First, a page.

Did you see that story on anything but Michael Jackson?

In the 17 hours or so since Michael Jackson’s death has been reported, an interesting rift has developed in online communications.  Apparently, some folks who have been discussing the Iran elections are upset that so many people are discussing celebrity deaths:

Twitter screen shot

This is probably a reflection of a few things.  First, there is an age gap in appreciating Michael Jackson’s career.  If you were born after 1985, your first memories of Michael Jackson are probably the world premiere of the “Black or White” video, and increasingly fragile physique, and a series of bizarre controversies and allegations of inappropriate conduct around young boys.  But it you are in the first generation to have MTV (back when it was ’round-the-clock music videos) or older, you remember that Michael Jackson almost single-glovedly invented the concept of pop music entertainment.

There’s also the fact that news, like politics, is local.  The loss of an iconic American pop culture figure is naturally going to mean more to Americans than election protests halfway around the world.  (And it’s worth noting that the folks who decide what news gets on TV have a role to play.  This week’s DC Metro crash probably wouldn’t have had the same coverage if it happened on a public transportation system for a city that doesn’t host a major bureau for every news organization in the known universe.)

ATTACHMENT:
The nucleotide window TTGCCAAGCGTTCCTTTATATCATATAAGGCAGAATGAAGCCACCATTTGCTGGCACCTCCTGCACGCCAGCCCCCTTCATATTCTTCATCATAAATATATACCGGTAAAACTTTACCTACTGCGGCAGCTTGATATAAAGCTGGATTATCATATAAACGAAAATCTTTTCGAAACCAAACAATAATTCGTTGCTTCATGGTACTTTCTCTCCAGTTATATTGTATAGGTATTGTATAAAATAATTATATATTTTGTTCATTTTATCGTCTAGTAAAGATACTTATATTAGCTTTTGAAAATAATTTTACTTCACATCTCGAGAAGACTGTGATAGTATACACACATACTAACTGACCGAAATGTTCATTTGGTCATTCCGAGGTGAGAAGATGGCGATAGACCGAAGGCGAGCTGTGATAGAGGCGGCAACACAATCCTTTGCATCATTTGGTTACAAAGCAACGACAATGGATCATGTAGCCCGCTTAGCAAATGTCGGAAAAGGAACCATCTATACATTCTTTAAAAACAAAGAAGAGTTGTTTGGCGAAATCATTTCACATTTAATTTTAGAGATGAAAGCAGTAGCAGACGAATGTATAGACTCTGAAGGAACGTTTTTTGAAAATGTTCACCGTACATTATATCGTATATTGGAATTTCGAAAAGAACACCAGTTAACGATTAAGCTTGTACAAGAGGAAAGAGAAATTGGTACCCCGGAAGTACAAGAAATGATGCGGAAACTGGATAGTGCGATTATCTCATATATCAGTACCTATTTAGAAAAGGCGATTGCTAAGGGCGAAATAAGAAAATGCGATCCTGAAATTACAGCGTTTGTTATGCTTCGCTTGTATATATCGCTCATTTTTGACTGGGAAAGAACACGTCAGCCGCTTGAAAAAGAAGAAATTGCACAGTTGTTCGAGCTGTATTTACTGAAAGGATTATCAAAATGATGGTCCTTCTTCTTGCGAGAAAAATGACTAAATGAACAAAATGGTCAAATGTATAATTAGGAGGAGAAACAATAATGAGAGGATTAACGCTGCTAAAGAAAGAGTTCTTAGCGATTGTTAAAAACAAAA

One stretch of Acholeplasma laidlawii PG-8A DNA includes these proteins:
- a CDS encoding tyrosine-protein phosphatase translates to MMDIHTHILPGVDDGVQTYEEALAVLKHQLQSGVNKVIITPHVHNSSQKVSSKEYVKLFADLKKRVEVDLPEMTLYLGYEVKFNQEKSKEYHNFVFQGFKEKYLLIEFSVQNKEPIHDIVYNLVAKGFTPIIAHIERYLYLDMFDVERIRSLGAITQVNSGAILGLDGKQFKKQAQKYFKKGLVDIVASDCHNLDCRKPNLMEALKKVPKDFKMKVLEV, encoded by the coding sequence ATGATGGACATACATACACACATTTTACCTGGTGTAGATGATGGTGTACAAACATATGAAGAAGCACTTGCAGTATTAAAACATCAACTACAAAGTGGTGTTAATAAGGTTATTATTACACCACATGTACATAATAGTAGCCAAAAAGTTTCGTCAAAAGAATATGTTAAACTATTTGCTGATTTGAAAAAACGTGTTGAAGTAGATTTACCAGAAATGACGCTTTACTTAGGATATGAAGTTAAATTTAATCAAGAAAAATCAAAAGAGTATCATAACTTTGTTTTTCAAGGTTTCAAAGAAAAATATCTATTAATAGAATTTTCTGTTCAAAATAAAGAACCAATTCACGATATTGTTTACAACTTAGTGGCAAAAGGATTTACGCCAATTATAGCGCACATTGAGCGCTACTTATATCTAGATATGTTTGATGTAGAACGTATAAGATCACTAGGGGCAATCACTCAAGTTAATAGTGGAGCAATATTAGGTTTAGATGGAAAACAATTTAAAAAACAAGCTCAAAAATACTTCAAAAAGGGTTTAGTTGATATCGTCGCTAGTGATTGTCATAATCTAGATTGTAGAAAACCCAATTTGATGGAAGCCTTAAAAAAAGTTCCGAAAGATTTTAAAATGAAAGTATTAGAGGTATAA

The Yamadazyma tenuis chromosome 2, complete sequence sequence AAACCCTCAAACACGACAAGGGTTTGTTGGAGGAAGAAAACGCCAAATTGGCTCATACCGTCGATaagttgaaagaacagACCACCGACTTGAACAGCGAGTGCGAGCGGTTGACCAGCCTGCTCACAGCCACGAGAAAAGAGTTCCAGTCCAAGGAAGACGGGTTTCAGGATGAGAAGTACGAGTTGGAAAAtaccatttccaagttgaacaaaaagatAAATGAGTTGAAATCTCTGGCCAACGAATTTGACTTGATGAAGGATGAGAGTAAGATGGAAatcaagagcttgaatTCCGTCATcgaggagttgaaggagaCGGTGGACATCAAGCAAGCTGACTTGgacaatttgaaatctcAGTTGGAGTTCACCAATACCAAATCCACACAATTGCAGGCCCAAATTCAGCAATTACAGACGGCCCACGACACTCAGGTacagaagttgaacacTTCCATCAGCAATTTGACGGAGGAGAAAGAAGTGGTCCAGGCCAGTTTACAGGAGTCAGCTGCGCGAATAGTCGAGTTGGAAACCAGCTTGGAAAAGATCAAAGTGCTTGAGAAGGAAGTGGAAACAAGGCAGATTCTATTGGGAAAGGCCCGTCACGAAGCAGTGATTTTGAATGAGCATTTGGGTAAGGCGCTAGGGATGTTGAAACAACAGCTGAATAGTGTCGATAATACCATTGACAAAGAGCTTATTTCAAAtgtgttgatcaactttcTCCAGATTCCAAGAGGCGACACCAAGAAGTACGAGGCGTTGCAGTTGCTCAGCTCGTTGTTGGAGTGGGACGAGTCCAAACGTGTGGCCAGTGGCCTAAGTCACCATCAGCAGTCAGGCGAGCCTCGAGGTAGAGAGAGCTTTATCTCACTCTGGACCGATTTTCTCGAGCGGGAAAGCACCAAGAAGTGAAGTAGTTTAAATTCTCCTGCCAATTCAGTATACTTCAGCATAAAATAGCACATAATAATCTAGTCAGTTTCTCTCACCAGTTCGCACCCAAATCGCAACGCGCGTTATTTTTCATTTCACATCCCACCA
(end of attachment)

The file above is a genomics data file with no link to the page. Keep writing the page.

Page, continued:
They have a point, and it isn’t the only story getting swept under a rug.  Mark Sanford’s Argentinian dalliances have been muted outside South Carolina, and the Barack Obama health care debate is moving along on Capitol Hill in the background of the national consciousness.

The great thing about modern media is that, even if the “mainstream” press is obsessed with one story, an avid reader can seek out information from other sources.  And it for media analysis junkies, it provides a platform for discussions that simply don’t happen in one-way broadcast media.  In no other environment could the worlds of Michael Jackson and Iranian Fundamentalists collide in quite the same way.

If only there was some way to combine the issues…

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